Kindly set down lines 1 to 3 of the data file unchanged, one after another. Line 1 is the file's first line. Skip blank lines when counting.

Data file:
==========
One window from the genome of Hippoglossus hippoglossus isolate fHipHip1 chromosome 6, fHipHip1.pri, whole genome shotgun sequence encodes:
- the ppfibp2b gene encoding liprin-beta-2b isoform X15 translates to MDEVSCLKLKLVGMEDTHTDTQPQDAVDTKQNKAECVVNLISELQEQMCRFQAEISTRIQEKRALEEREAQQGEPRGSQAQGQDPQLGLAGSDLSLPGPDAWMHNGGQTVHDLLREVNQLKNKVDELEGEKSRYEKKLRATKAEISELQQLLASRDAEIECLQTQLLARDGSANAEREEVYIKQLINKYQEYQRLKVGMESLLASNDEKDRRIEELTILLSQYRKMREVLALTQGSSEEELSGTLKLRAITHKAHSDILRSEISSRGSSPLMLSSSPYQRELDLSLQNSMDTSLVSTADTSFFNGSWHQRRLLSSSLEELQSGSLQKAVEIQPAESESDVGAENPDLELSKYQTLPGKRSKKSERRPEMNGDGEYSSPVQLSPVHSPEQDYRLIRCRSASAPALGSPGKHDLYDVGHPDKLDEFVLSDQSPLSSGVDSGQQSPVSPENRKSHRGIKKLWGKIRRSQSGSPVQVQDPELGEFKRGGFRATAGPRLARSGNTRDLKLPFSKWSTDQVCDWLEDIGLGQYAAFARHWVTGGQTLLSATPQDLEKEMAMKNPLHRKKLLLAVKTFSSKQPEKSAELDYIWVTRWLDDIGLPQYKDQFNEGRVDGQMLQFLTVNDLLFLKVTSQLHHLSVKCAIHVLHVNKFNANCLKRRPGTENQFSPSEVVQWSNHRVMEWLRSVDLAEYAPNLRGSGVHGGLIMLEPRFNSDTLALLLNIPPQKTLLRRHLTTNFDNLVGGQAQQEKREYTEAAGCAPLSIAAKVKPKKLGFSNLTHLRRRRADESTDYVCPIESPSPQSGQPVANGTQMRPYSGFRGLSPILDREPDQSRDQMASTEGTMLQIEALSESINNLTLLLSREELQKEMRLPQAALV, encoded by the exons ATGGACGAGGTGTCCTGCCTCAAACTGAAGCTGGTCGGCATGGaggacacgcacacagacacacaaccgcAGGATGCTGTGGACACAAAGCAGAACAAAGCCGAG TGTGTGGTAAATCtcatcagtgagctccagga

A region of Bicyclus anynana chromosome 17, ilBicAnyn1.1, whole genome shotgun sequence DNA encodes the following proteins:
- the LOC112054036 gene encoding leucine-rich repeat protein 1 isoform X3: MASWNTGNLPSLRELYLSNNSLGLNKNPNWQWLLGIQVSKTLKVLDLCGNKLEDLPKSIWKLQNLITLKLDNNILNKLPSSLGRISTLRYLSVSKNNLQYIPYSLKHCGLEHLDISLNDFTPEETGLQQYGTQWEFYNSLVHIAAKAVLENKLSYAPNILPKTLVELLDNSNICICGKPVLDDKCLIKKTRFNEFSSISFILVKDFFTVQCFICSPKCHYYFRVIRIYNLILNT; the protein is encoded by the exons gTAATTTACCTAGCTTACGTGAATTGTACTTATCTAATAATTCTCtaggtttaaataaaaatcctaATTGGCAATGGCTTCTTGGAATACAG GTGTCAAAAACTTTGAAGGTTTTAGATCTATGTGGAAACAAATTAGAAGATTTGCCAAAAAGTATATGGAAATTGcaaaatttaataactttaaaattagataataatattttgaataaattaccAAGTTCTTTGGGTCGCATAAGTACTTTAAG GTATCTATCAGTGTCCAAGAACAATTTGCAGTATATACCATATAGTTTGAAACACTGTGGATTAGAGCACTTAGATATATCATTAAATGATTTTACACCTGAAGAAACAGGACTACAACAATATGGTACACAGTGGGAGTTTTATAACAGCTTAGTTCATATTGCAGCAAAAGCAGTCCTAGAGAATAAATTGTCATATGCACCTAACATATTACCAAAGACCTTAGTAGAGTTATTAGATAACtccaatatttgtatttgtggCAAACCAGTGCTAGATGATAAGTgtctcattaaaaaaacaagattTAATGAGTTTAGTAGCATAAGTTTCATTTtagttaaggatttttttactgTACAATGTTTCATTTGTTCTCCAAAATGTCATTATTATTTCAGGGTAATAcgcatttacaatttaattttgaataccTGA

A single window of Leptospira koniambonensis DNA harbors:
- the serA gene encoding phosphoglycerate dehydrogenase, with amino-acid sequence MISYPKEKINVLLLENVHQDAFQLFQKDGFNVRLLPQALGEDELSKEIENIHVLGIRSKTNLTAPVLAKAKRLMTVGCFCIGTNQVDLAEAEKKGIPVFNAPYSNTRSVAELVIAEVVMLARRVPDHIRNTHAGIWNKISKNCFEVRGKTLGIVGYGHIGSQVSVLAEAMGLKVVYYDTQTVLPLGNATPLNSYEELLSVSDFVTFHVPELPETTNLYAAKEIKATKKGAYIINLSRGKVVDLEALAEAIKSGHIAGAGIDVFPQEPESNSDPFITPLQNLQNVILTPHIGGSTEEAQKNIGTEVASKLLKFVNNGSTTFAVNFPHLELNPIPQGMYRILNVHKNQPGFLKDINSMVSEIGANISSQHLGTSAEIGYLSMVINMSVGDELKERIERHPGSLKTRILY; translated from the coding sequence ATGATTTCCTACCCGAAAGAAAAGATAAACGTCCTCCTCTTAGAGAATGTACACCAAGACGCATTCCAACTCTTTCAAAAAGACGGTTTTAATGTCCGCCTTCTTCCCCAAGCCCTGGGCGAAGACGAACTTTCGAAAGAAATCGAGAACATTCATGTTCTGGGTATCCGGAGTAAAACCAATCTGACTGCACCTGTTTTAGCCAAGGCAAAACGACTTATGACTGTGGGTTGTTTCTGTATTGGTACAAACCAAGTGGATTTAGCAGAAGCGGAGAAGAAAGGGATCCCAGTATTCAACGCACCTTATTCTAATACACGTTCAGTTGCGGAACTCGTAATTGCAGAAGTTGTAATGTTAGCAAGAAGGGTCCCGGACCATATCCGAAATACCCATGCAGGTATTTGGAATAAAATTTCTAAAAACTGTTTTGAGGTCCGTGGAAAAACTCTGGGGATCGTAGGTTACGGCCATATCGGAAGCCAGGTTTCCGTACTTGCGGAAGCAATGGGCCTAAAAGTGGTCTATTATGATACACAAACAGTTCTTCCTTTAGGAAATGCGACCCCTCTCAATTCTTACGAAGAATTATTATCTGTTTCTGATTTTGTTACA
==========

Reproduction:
One window from the genome of Hippoglossus hippoglossus isolate fHipHip1 chromosome 6, fHipHip1.pri, whole genome shotgun sequence encodes:
- the ppfibp2b gene encoding liprin-beta-2b isoform X15 translates to MDEVSCLKLKLVGMEDTHTDTQPQDAVDTKQNKAECVVNLISELQEQMCRFQAEISTRIQEKRALEEREAQQGEPRGSQAQGQDPQLGLAGSDLSLPGPDAWMHNGGQTVHDLLREVNQLKNKVDELEGEKSRYEKKLRATKAEISELQQLLASRDAEIECLQTQLLARDGSANAEREEVYIKQLINKYQEYQRLKVGMESLLASNDEKDRRIEELTILLSQYRKMREVLALTQGSSEEELSGTLKLRAITHKAHSDILRSEISSRGSSPLMLSSSPYQRELDLSLQNSMDTSLVSTADTSFFNGSWHQRRLLSSSLEELQSGSLQKAVEIQPAESESDVGAENPDLELSKYQTLPGKRSKKSERRPEMNGDGEYSSPVQLSPVHSPEQDYRLIRCRSASAPALGSPGKHDLYDVGHPDKLDEFVLSDQSPLSSGVDSGQQSPVSPENRKSHRGIKKLWGKIRRSQSGSPVQVQDPELGEFKRGGFRATAGPRLARSGNTRDLKLPFSKWSTDQVCDWLEDIGLGQYAAFARHWVTGGQTLLSATPQDLEKEMAMKNPLHRKKLLLAVKTFSSKQPEKSAELDYIWVTRWLDDIGLPQYKDQFNEGRVDGQMLQFLTVNDLLFLKVTSQLHHLSVKCAIHVLHVNKFNANCLKRRPGTENQFSPSEVVQWSNHRVMEWLRSVDLAEYAPNLRGSGVHGGLIMLEPRFNSDTLALLLNIPPQKTLLRRHLTTNFDNLVGGQAQQEKREYTEAAGCAPLSIAAKVKPKKLGFSNLTHLRRRRADESTDYVCPIESPSPQSGQPVANGTQMRPYSGFRGLSPILDREPDQSRDQMASTEGTMLQIEALSESINNLTLLLSREELQKEMRLPQAALV, encoded by the exons ATGGACGAGGTGTCCTGCCTCAAACTGAAGCTGGTCGGCATGGaggacacgcacacagacacacaaccgcAGGATGCTGTGGACACAAAGCAGAACAAAGCCGAG TGTGTGGTAAATCtcatcagtgagctccagga

A region of Bicyclus anynana chromosome 17, ilBicAnyn1.1, whole genome shotgun sequence DNA encodes the following proteins: